Such misguided ministering, if it exists, must stop.

But at the same time let’s not forget that chaplains are invaluable as counselors. The equivalent at times to a “big brother” or “big sister,” they are both part of a unit but also in a (moral) sense stand above it and the entire military system. It’s a demanding job — indeed, it’s more than a job, it’s a calling — and the vast majority of chaplains perform it well.

Chaplains, of course, are not mental health care providers. Psychological trauma and other serious mental health issues clearly go beyond their abilities and training to treat and meliorate. The letter from the MRFF and Veterans for Common Sense reminds us of this fact, as well as of the burdens of war on our troops and of the dire shortages of qualified mental health care. It’s the latter that requires the lion’s share of our attention and resources.

That said, allow me a moment to praise military chaplains. The several I’ve known have been dedicated, decent, godly souls as well as good troops. They share in the burdens of their units even as they provide selfless counsel, spiritual or otherwise. One older chaplain I knew eagerly went through jump training prior to joining the 101st Airborne. If he was going to serve alongside airborne troops, he wanted to know what jumping out of airplanes was like.

National prayer breakfasts I’ve attended, run by military chaplains of multiple faiths, were always open to troops of any faith (or no faith at all). There were no distinctions between Protestants or Catholics, or for that matter between Muslims or Jews. As celebrations of non-denominational and undifferentiated spirituality, they were irenic, life-affirming, even moving.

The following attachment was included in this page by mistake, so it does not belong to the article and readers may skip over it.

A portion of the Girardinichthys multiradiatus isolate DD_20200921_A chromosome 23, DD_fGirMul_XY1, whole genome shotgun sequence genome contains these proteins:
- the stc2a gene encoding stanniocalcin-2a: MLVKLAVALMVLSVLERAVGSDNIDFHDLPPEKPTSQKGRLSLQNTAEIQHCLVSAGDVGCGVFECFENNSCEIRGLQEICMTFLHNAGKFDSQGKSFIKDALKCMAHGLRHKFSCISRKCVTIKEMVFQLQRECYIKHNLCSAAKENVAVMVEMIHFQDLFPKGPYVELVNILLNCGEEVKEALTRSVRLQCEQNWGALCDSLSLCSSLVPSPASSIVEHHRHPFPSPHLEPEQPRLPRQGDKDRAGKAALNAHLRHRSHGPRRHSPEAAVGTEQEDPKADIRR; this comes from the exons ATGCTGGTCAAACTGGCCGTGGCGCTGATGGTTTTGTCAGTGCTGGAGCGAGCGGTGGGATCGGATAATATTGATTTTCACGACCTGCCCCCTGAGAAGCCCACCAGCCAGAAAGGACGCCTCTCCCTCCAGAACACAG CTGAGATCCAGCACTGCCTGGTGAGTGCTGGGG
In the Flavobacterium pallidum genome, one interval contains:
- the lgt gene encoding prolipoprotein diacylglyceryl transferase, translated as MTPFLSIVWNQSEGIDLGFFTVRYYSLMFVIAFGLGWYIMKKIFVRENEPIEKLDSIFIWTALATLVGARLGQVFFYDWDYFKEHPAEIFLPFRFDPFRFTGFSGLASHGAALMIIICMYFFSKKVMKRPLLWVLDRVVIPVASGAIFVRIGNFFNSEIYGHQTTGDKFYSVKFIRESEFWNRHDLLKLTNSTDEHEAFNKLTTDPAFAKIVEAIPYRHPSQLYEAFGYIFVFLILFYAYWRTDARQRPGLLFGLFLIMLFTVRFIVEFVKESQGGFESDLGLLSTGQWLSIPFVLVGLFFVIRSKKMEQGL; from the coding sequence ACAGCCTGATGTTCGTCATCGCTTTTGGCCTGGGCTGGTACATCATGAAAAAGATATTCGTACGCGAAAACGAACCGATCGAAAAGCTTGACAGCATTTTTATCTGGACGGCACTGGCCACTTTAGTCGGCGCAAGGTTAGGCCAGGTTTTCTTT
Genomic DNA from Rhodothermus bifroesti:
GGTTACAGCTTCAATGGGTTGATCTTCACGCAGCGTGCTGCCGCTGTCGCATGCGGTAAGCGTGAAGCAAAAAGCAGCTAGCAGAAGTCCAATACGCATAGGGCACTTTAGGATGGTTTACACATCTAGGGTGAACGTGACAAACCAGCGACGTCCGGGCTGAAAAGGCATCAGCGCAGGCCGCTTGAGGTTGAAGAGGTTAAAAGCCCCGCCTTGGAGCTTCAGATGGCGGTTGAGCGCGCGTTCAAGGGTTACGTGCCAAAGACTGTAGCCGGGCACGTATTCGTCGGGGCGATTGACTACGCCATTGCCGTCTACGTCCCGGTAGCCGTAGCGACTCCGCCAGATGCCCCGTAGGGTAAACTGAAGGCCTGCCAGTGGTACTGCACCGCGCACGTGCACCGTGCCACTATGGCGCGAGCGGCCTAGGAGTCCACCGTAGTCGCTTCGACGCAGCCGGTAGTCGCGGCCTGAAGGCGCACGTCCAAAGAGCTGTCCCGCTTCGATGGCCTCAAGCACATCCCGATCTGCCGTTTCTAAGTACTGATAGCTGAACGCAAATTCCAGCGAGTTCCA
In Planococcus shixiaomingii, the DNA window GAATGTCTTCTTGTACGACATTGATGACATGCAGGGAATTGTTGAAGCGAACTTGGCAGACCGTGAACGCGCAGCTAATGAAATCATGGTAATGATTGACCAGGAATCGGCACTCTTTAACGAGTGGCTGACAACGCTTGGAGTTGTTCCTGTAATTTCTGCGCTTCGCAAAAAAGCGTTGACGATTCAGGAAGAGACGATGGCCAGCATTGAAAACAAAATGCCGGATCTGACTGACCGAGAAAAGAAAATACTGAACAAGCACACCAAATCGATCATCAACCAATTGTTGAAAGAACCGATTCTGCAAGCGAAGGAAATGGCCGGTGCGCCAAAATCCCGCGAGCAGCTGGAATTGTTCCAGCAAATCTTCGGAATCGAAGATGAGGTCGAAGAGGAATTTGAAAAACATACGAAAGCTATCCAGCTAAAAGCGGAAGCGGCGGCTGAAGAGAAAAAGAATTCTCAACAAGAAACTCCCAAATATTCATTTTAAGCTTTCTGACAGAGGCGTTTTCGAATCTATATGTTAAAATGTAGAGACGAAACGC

Let’s be careful, then, not to let instances of Christian evangelism in the ranks distract us from a healthy exercise of spirituality and religious feeling. Let’s applaud our military chaplains even as we recognize that they too have limitations. But most of all, let’s be sure to get our troops the professional mental health care they both need and deserve.

10 thoughts on “Are Troops Being Evangelized Instead of Being Treated for PTSD?

  1. The problem with religion goes much deeper than this limited examination of its illegitimate role in our military. All religions, with the possible exception of Buddhism, are deeply flawed and the level of belief in myth is a bane and an impediment to mankind’s search for civilized comity. Any religion that relies on its adherents to worship a being that they cannot see, feel, or touch, and are admonished to prostrate themselves mentally before the religion’s current earthly representatives is counter to rational thinking.

    The argument that religious apologists give for it is that religion has given humankind a moral and ethical compass. That is like saying that ignorance of cause and effect shows common sense. Let’s look around the world and see what three big religions have brought “morally and ethically” to the world in our time.

    Let’s first take a look at the Christian West’s favorite enemy, Moslems. As our recent great Christian President George Bush said as he launched our country on the road to perpetual war he referred to it a a new “Crusade”. That was really Christian of him. For their part the Moslems religion didn’t falter in showing their morality by spewing out the Taliban who enjoyed stoning women to death, the Saudis for enshrining beheading into the law of the land, the Boko Harum who just slaughtered 124 Christian college students in Kenya, and ISIS in Iraq, and on and on.Sunni Moslems slaughtering Shia and vise versa. All in the name of their religion.